Los Angeles, CA, January 12, 2012 --(PR.com
)-- From January 20th to April 13th, Lexander will be showcasing the work of such prolific artistic luminaries of the German Democratic Republic as Ludwig Winkler, Klaus Parche, Alexander Schiel, among others, for the first time in Los Angeles and the United States in general.
"In the West, there has not been as much interest in the political posters and art of the German Democratic Republic as there has been in the poster art of the Soviet Union and the Maoist phase of the People's Republic of China," stated Sabine Ulrike, a spokesperson for the gallery. "This is principally due to the fact that much of the political and cultural ephemera of the GDR, as well as art with Communist associations in general, were destroyed in the aftermath of the fall of the Berlin Wall."
Ulrike further clarified that the negative treatment of Communist ephemera and art in the GDR following the collapse of the Wall is in stark contrast to the widespread collection and preservation of such art and materials in post-Soviet Russia and Ukraine: "During the collapse of the Soviet Union, despite the period of civil unrest and turmoil, much of the political art and ephemera of the Soviet republics survived and has since been widely collected and celebrated the world over. Countless political posters and paintings from the 1920s on, exceptional works of Constructivism and Socialist Realism, are all mostly present and accounted for. Unfortunately, the same cannot be said for the art and ephemera of the GDR."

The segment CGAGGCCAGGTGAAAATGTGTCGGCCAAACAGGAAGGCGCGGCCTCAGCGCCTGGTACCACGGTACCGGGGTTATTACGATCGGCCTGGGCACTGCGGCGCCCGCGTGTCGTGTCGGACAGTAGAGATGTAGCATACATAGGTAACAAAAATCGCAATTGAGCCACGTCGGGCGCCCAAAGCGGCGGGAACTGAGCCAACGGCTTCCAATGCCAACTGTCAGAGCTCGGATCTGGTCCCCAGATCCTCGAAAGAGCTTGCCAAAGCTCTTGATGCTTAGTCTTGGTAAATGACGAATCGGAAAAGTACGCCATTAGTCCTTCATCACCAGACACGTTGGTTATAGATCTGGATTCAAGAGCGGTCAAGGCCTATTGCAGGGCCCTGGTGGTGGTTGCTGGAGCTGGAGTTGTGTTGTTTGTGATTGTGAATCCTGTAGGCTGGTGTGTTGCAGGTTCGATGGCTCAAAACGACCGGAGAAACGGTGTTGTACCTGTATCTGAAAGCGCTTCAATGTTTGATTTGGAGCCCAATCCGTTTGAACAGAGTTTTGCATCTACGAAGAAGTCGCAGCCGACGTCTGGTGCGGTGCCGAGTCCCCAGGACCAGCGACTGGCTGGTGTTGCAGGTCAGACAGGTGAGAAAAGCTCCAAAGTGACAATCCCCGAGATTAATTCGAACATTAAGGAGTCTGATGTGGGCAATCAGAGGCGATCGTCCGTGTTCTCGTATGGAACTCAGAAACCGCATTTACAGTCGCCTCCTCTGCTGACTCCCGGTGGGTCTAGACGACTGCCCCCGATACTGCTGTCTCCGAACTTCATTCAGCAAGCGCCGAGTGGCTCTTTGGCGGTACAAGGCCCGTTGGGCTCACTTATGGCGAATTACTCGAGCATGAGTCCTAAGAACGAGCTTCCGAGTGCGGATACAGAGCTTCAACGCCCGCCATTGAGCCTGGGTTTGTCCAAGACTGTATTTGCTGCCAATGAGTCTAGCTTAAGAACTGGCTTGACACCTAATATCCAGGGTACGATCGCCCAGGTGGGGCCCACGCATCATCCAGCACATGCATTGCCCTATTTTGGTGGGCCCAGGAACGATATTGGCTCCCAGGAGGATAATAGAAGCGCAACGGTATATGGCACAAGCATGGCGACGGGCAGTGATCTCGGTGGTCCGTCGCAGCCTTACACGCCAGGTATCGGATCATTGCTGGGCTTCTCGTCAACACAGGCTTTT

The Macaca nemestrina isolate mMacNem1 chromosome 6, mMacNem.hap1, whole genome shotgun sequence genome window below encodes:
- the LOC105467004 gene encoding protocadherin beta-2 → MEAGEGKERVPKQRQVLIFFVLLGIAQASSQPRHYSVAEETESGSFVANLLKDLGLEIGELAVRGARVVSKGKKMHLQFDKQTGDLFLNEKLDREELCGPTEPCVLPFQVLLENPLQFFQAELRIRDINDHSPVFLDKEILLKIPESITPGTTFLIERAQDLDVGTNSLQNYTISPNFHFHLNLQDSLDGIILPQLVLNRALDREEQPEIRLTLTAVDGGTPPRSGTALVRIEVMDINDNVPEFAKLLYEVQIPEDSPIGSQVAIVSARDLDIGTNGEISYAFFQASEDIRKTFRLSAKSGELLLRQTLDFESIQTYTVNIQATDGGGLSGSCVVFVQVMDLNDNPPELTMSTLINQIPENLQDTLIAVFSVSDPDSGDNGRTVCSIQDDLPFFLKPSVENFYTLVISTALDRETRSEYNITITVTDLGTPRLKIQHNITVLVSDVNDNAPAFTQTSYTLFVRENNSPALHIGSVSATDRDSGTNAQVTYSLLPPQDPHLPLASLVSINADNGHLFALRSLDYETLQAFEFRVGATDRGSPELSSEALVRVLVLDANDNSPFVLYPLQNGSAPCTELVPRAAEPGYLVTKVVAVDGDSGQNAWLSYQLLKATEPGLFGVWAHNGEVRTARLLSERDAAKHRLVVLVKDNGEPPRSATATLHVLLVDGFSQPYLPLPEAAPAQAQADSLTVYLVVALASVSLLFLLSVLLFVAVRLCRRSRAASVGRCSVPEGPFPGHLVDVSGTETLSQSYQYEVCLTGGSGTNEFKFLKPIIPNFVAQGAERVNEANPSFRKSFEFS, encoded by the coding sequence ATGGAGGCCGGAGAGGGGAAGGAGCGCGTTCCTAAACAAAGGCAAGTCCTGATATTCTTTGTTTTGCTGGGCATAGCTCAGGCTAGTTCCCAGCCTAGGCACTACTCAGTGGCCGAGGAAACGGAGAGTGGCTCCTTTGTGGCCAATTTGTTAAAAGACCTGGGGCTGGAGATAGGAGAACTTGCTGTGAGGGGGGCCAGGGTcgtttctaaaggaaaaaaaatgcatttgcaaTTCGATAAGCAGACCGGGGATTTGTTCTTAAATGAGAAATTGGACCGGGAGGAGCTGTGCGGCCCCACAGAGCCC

While much was destroyed in the aftermath of the collapse of the GDR, Ulrike notes that precisely because of this, what art and ephemera have survived are exceptionally rare and will indubitably appreciate greatly in value: "Lexander has long been an advocate of the collection of Soviet and Maoist political art, years before it became popular to do so, when original poster paintings and first printings were still far undervalued and underappreciated. We are now at a point where interest in Soviet and Chinese art has begun reaching a kind of critical mass, and we feel it is time to begin awakening the art world to the appreciation of the exceptional and neglected work of East German political poster artists. This is the perfect moment in time for collectors to begin making an investment in this exceedingly rare section of political art."
Unlike the vast numbers of original Soviet and Chinese political poster paintings and first printings available in art markets around the world, the quantity of original East German poster art remains so scarce that what little remains can generally only be found in museums and archives in Germany. "In Germany is much antipathy from museums and collections towards anything having to do with the German Democratic Republic. The rapid ascent of nostalgia for the GDR amongst people in the former East has only strengthened this antipathy," Ulrike says. "In Western Europe and the United States, there is a greater appreciation for the preservation of art and ephemera from cultures and societies that have since vanished and continue to exist only in the pages of history books."
The exhibition, which is titled "Before the Fall: Photographs & Political Posters of the German Democratic Republic + Soviet Political Art & Statuary," opens on January 20, 2012 at Lexander in Downtown Los Angeles and runs until April 13.